Week 2 Blog Assignment

            Metropolis was the first silent film I had ever seen and I must say it did not disappoint. Although the lack of dialogue made it difficult to follow at times, I found that the acting was more dramatic and theatrical. This made the film not only more interesting, but it added life to the characters and the plot. They could not rely on speech delivery to get their emotions across so they had to settle for facial expressions or big gestures. The makeup was also relied on to add character. For example, Rotwang, the inventor, has raccoon-like eyes due to his black eye makeup. This makes him look like a lunatic, which fits his character of being a genius inventor.

            The scene that I thought was most important was the scene where Maria was cloned. For the prelude of the movie, Maria is known as a sweet, beautiful girl. Her face does not have a lot of makeup, but rather she has natural beauty. She cares for the children that live underneath the city. When Rotwang clones her, the shots cut back and forth between Maria lying unconscious in a tube, and the robot. Even though this movie is old and the special effects aren’t as advanced, I enjoyed watching this transformation scene more than others. The camera angles and the character of Rotwang really built the suspense. I really like how the robot takes the form of Maria and the audience sees the real Maria droop her head to the side – implying that a part of her is gone because it now lives in the robot. It is clear later in the movie that the only thing the two Maria’s have in common is their looks, and even that is stretching it. The robot-Maria has a lot of makeup on. I thought this was very interesting as the heavy eyeliner takes away her look of innocence and, like Rotwang, makes her look a little crazy.

            I really enjoyed watching this silent film. The lack of dialogue was made up for in other ways which made Metropolis a great first science fiction film. 


4 thoughts on “Week 2 Blog Assignment

  1. Metropolis is actually the first silent film I have ever seen as well. I was surprised I even enjoyed it as much as I did. As you have stated, the overdramatized acting, along with the exaggerated make-up, make the film easier to comprehend and enjoy. All the theatrical- like aspects of the film is very typical of German expressionism. The heavy make-up – even on the males – is indicative of this expressionistic style. The make-up on the real Maria contrasts greatly to that on the Machine Man Maria. The real Maria is indeed a sweet, beautiful girl. Her messy hair, fair complexion, conservative clothing, and lack of make-up makes it evident that she is meant to represent purity and innocence. On the contrary, the Machine Man Maria that Rotwang creates wears heavy make-up and is scantly clothed. The two Maria’s can be representative of several things like: heavy and hell, good and bad, God and the devil. When viewing the two individuals, it is easy to pick out one from another. When Rotwang is in the process of cloning her, the camera switching between Maria in the tube and the robot may be termed parallel montage. This is due to the fact that two different things are occurring at the same time.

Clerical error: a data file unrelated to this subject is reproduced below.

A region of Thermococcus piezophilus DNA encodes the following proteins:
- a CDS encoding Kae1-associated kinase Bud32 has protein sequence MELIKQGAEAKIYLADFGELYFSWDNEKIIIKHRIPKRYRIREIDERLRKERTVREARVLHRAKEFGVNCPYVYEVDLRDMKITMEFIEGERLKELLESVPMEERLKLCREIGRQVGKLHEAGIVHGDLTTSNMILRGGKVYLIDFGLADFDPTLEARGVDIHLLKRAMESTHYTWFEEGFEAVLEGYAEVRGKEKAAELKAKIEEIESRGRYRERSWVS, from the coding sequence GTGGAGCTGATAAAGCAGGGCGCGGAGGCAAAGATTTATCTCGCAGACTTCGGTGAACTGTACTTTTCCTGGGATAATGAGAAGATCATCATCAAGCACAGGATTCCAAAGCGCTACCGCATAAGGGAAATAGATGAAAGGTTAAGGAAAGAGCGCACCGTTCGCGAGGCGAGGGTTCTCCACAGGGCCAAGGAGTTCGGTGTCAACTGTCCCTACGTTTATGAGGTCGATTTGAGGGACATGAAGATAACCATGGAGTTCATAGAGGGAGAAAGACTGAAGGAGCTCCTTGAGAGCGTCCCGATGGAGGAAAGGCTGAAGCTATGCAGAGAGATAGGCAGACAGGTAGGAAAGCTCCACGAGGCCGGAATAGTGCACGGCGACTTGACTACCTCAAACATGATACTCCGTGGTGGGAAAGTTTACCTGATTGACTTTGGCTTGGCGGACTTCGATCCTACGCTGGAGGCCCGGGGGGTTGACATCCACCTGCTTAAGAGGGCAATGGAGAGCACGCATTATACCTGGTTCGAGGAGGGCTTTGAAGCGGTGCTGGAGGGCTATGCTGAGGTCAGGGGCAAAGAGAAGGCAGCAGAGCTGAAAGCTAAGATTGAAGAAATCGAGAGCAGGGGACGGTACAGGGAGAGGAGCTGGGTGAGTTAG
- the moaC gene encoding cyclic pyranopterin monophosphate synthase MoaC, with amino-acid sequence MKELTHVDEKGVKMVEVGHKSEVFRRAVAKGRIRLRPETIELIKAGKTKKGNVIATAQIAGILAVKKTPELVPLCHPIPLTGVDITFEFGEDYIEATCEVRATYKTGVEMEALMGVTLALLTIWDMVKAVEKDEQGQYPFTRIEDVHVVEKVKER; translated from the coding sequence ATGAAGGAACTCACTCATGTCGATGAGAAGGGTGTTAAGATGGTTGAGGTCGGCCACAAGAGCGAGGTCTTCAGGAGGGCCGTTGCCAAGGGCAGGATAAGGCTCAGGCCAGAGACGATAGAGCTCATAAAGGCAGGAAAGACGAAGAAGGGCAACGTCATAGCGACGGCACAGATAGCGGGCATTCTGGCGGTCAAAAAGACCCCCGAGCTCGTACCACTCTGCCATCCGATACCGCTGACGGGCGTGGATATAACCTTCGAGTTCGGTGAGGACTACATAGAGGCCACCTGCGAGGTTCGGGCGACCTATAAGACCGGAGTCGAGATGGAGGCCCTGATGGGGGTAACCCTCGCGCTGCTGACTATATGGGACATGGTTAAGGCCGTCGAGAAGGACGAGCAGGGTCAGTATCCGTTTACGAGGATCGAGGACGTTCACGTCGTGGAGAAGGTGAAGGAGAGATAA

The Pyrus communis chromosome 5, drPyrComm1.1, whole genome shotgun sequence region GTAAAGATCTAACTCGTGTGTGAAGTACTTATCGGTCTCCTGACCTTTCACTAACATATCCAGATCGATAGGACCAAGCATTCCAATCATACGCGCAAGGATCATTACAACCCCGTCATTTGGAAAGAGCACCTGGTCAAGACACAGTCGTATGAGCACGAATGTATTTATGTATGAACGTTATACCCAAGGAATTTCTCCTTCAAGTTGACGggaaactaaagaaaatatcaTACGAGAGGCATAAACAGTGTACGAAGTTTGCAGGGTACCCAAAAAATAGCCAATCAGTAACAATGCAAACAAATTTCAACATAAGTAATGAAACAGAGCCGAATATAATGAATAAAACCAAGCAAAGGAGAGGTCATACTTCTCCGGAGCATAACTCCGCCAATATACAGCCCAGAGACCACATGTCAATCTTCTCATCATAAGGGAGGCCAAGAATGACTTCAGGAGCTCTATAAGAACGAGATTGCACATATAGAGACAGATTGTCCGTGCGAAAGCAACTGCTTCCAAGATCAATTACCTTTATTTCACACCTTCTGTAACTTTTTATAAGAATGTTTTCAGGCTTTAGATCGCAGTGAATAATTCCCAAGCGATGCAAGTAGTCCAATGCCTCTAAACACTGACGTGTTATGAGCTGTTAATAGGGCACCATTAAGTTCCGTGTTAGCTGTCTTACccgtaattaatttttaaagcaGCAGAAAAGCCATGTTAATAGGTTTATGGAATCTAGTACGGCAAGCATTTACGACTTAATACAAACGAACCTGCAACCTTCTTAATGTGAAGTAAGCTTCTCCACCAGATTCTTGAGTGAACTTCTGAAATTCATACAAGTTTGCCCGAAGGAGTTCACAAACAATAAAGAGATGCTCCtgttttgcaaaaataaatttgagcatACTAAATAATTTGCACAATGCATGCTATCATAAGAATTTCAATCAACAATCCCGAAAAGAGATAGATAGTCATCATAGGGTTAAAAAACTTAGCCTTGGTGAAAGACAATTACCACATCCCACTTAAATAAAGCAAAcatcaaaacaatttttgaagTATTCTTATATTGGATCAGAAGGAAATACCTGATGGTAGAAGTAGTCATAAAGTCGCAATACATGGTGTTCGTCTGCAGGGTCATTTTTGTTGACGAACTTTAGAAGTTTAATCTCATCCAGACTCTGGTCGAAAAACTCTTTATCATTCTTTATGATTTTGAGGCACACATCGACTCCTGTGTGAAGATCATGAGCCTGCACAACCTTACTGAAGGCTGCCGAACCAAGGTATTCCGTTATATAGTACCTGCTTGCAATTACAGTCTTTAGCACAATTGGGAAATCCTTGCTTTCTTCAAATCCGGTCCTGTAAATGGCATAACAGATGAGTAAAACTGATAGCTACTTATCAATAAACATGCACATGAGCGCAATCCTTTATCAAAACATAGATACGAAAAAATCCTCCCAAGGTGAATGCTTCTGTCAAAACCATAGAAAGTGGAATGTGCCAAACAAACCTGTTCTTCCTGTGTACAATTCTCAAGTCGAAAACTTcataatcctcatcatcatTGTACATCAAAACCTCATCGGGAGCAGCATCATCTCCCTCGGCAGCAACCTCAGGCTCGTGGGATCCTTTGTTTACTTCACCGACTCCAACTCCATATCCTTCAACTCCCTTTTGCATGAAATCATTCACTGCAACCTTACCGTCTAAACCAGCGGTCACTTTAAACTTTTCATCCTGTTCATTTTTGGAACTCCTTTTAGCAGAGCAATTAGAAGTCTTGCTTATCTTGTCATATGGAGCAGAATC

2. Something that I noticed about the two versions of Maria is the subtle commentary on how a woman’s sexuality can be abused and manipulated to achieve a goal. At the beginning, Maria is, as stated by the original poster, innocent and pure. Everything about her image and actions reflect that idea, from her minimal makeup to her care for the city’s children. Also, she spent much time in the underground part of the city trying to make the workers remain peaceful, reminding them day in and day out of her belief in The Mediator who would make life better for them. However, when she becomes Machine Man Maria, all she has to do is loosen her top and make eyes at them, and in less than a day the men are all convinced to overthrow their oppressors. It makes the very relevant (especially in this day), though false point that a woman’s appearance and how she plays to that are her only source of strength and power.

  3. In response to your post, I too noticed the heavy make up that was displayed in the movie. Make up definitely defines the expression and would apply in an “expressionist” film. It seemed to play a role in the innocence of the characters. The truly pure person wore barely any make up and looked incredibly clean. I noticed also that the movements were different, more provocative. The scene you refer to stretches the imagination in such an early period. It would be very intense and to emphasize that it is, the scenes jump back and forth quickly between the multiple scenes. Also, the scene is also the compromise between the lack of sound as the visual is all you have besides some orchestrated music in the background. It is hard to believe that there is such sophisticated film in the early time that it is, and once again I repeat myself.

  4. All of you make interesting points about the two sides of Maria. I can’t help but notice how overtly Metropolis plays out that classic virgin/whore trope through means as simple as changes in make-up, facial expression and body language. It’s a fascinating reminder that some things never change. Nice observations!

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